- U.S. Department of Health and Human Services. The Health Consequences of Smoking: 50 Years of Progress. A Report of the Surgeon General. Atlanta, GA: U.S. Department of Health and Human Services, Centers for Disease Control and Prevention, National Center for Chronic Disease Prevention and Health Promotion, Office on Smoking and Health, 2014 [accessed 2022 Mar 1].
- American Cancer Society. Cancer Facts & Figures, 2020 [accessed 2022 Mar 1].
- HIV.gov U.S. Statistics. U.S. Department of Health and Human Services. Updated June 2021 [accessed 2022 Mar 1].
- Centers for Disease Control and Prevention. Estimated HIV incidence and prevalence in the United States, 2015-2019 [PDF - 2.6MB]. HIV Surveillance Supplemental Report 2021; 26(No. 1) [accessed 2022 Mar 1].
- Helleberg M, Afzal S, Kronborg G, Larsen CS, Pedersen G, et al. Mortality attributable to smoking among HIV-1-infected individuals: a nationwide, population-based cohort study. Clin Infect Dis, 2013;56(5): 727-34 [accessed 2022 Mar 1].
- McCabe SE, Hughes TL, Matthews AK, et al. Sexual Orientation Discrimination and Tobacco Use Disparities in the United States. Nicotine Tob Res. 2019;21(4):523-531 [accessed 2022 Mar 1].
- Weinmeyer, R. The decriminalization of sodomy in the United States. AMA J Ethics, 2014;16(11): 916-922 [accessed 2022 Mar 1].
- Perone AK. Health Implications of the Supreme Court's Obergefell vs. Hodges Marriage Equality Decision. LGBT Health, 2015;2(3): 196-9 [accessed 2022 Mar 1].
- Herek GM. Hate crimes and stigma-related experiences among sexual minority adults in the United States: prevalence estimates from a national probability sample. J Interpers Violence, 2009;24(1): 54-74 [accessed 2022 Mar 1].
- Bostwick WB, Boyd CJ, Hughes TL, West BT, McCabe SE. Discrimination and mental health among lesbian, gay, and bisexual adults in the United States. Am J Orthopsychiatry, 2014;84(1): 35-45 [accessed 2022 Mar 1].
- Drescher J. Out of DSM: Depathologizing Homosexuality.Behavioral Sciences, 2015;5(4): 565-575 [accessed 2022 Mar 1].
- Josefson D. Oregon's governor apologises for forced sterilisations. BMJ, 2002;325(7377): 1380 [accessed 2022 Mar 1].
- Carson NJ, Rodriguez D, Audrain-McGovern J. Investigation of mechanisms linking media exposure to smoking in high school students. Prev Med, 2005;41(2): 511-20[accessed 2022 Mar 1].
- Charlesworth A and Glantz SA. Smoking in the movies increases adolescent smoking: a review. Pediatrics, 2005;116(6): 1516-28 [accessed 2022 Mar 1].
- National Cancer Institute. The Role of the Media in Promoting and Reducing Tobacco Use. Tobacco Control Monograph No. 19. Bethesda, MD: U.S. Department of Health and Human Services, National Institutes of Health, National Cancer Institute. NIH Pub. No. 07-6242, June 2008.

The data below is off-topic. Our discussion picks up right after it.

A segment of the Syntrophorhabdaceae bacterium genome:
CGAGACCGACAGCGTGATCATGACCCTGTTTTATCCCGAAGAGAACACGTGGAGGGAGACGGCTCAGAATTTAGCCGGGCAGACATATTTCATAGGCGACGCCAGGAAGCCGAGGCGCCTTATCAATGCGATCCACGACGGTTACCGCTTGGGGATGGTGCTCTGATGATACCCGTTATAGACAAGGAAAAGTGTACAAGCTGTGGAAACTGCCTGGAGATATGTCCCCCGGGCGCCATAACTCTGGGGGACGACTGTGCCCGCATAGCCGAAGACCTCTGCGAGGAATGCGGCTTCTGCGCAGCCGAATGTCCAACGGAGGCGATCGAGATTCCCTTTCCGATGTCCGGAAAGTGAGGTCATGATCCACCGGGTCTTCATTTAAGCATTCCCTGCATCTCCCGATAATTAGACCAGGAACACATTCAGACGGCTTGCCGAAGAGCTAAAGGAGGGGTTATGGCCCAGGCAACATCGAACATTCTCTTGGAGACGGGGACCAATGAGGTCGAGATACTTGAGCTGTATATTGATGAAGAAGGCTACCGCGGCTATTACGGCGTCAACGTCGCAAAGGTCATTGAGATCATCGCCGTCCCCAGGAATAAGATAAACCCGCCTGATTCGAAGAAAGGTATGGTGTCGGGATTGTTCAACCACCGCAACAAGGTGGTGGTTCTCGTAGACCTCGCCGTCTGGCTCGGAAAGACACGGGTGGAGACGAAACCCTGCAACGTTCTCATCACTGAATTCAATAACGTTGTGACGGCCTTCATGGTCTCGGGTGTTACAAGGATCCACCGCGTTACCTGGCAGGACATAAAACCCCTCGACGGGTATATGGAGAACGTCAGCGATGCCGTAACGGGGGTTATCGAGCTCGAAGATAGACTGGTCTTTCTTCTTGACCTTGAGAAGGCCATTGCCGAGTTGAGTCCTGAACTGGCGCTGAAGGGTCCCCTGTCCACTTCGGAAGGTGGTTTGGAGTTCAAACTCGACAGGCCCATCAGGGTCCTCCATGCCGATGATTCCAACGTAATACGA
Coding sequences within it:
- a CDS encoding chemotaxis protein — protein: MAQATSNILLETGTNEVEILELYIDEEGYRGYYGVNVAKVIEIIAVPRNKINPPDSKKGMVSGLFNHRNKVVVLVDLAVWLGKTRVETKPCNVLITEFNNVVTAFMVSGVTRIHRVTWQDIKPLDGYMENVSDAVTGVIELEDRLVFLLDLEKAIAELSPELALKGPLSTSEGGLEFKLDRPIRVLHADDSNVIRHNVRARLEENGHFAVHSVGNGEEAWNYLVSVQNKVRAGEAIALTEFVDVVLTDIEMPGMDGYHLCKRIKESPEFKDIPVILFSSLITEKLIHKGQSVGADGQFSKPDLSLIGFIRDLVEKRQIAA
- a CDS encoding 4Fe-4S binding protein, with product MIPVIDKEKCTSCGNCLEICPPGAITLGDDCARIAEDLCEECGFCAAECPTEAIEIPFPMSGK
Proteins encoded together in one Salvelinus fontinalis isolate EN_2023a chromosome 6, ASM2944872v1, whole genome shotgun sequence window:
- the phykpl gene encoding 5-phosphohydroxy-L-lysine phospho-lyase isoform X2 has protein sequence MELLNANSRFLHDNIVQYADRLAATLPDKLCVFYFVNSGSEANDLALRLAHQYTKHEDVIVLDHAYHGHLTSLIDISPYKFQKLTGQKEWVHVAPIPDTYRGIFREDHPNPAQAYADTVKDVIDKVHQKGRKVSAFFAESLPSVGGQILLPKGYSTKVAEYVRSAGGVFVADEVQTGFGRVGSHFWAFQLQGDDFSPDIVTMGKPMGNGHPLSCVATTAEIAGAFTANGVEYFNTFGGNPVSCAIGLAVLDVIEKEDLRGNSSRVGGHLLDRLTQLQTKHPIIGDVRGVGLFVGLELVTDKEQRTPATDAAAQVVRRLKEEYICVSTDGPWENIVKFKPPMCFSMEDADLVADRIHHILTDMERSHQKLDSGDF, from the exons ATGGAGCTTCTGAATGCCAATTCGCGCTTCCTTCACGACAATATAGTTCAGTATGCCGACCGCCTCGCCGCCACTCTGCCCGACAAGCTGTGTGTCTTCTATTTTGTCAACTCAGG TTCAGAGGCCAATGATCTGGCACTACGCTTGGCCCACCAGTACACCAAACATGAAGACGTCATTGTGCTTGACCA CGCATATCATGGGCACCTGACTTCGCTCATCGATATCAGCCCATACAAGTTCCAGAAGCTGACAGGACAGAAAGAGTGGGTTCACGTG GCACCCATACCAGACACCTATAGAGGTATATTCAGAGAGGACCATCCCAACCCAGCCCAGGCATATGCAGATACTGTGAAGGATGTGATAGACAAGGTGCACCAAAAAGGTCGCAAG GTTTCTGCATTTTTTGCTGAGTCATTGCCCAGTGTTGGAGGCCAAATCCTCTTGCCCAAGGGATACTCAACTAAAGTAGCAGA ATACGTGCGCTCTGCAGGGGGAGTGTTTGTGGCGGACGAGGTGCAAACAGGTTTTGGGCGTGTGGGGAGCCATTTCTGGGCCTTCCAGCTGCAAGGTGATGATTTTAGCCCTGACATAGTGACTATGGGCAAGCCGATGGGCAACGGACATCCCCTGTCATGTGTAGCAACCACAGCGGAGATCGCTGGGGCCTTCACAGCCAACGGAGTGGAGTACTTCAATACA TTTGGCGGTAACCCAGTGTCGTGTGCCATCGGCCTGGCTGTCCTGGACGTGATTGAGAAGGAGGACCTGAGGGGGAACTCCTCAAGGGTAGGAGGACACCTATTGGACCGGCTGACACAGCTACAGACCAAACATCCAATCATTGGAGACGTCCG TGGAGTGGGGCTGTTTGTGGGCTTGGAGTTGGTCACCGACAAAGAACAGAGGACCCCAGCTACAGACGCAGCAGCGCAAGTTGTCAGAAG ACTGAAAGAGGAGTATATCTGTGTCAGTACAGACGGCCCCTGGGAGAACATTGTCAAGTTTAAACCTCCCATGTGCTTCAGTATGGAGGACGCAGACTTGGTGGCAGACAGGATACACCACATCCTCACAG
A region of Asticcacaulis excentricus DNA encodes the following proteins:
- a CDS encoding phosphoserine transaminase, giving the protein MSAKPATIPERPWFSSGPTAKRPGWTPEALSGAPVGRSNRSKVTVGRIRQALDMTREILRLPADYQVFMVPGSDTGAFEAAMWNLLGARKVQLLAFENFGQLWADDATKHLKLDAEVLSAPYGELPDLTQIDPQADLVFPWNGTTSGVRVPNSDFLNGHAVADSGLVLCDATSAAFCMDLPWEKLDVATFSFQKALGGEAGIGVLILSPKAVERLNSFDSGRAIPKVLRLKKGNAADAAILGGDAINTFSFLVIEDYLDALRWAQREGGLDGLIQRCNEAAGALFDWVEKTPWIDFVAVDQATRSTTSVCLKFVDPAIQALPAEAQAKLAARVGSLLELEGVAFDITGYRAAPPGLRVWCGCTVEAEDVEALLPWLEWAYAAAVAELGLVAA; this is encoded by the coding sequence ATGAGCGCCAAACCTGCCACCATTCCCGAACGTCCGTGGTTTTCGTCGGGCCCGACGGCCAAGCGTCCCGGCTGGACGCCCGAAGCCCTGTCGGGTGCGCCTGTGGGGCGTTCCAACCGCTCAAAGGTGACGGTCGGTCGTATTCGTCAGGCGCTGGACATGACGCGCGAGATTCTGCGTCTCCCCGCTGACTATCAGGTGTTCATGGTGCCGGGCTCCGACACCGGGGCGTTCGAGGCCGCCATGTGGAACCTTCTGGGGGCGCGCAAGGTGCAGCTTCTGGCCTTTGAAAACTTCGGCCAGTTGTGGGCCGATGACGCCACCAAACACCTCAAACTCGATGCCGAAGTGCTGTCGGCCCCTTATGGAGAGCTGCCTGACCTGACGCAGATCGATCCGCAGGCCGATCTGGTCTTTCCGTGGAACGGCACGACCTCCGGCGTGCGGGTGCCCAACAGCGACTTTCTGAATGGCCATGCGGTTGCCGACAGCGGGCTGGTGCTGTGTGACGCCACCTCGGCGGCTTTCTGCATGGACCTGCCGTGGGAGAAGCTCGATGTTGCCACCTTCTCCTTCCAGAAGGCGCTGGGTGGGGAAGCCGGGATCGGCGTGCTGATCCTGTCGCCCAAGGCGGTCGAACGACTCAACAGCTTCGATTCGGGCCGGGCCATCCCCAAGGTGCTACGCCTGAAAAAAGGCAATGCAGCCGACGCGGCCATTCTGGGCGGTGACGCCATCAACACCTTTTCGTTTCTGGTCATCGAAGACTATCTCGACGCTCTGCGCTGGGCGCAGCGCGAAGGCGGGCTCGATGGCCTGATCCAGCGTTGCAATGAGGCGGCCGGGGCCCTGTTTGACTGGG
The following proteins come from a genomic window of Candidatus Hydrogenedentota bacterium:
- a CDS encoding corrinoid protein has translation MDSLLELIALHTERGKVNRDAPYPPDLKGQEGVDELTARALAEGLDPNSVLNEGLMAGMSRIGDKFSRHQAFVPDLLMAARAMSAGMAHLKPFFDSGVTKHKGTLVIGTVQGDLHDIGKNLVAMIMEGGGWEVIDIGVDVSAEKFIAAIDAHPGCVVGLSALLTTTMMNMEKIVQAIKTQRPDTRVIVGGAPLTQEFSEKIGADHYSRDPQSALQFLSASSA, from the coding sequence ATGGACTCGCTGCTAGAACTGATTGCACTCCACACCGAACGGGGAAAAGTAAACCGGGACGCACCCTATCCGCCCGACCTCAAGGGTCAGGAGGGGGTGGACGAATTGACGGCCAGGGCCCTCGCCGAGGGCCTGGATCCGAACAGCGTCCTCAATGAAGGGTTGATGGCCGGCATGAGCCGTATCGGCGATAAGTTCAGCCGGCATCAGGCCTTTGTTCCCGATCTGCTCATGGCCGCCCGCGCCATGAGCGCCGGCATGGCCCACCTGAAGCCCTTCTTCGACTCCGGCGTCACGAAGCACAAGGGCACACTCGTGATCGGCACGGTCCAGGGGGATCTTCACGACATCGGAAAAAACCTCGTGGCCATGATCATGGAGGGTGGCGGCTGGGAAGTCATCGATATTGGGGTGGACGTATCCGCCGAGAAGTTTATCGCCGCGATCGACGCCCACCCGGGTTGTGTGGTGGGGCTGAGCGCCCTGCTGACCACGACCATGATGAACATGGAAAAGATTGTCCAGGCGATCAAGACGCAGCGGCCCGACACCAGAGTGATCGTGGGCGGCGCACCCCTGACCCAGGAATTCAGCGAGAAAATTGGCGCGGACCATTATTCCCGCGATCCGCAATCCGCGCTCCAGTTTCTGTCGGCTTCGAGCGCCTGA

- Stevens P, Carlson LM, Hinman JM. An analysis of tobacco industry marketing to lesbian, gay, bisexual and transgender (LGBT) populations: strategies for mainstream tobacco control and prevention. Health Promot Pract 2004;5(Suppl):129S–34S [accessed 2022 Mar 1].
- Smith EA, Malone RE. The Outing of Philip Morris: Advertising Tobacco to Gay Men. American Journal of Public Health. 2003;93(6):988-993. [accessed 2022 Mar 1].
- Ryan H, Wortley PM, Easton A, Pederson L, Greenwood G. Smoking among lesbians, gays, and bisexuals: a review of the literature. Am J Preventive Med, 2001;21(2):141-9 [accessed 2022 Mar 1].
- U.S. Department of Health and Human Services. Preventing Tobacco Use Among Youth and Young Adults: A Report of the Surgeon General. Atlanta, GA: U.S. Department of Health and Human Services, Centers for Disease Control and Prevention, National Center for Chronic Disease Prevention and Health Promotion, Office on Smoking and Health, 2012 [accessed 2022 Mar 1].
- U.S. Department of Health and Human Services. E-Cigarette Use Among Youth and Young Adults. A Report of the Surgeon General. Atlanta, GA: U.S. Department of Health and Human Services, Centers for Disease Control and Prevention, National Center for Chronic Disease Prevention and Health Promotion, Office on Smoking and Health, 2016 [accessed 2022 Mar 1].
- Trinkets & Trash: Artifacts of the Tobacco Epidemic. Smokeless Tobacco [PDF - 491KB]. Rutgers Center for Tobacco Studies. Rutgers University School of Public Health. [accessed 2022 Mar 1].
- Fallin A, Goodin AJ, & King BA. Menthol cigarette smoking among lesbian, gay, bisexual, and transgender adults. Am J Preventive Med, 2015 48(1): 93–97 [accessed 2022 Mar 1].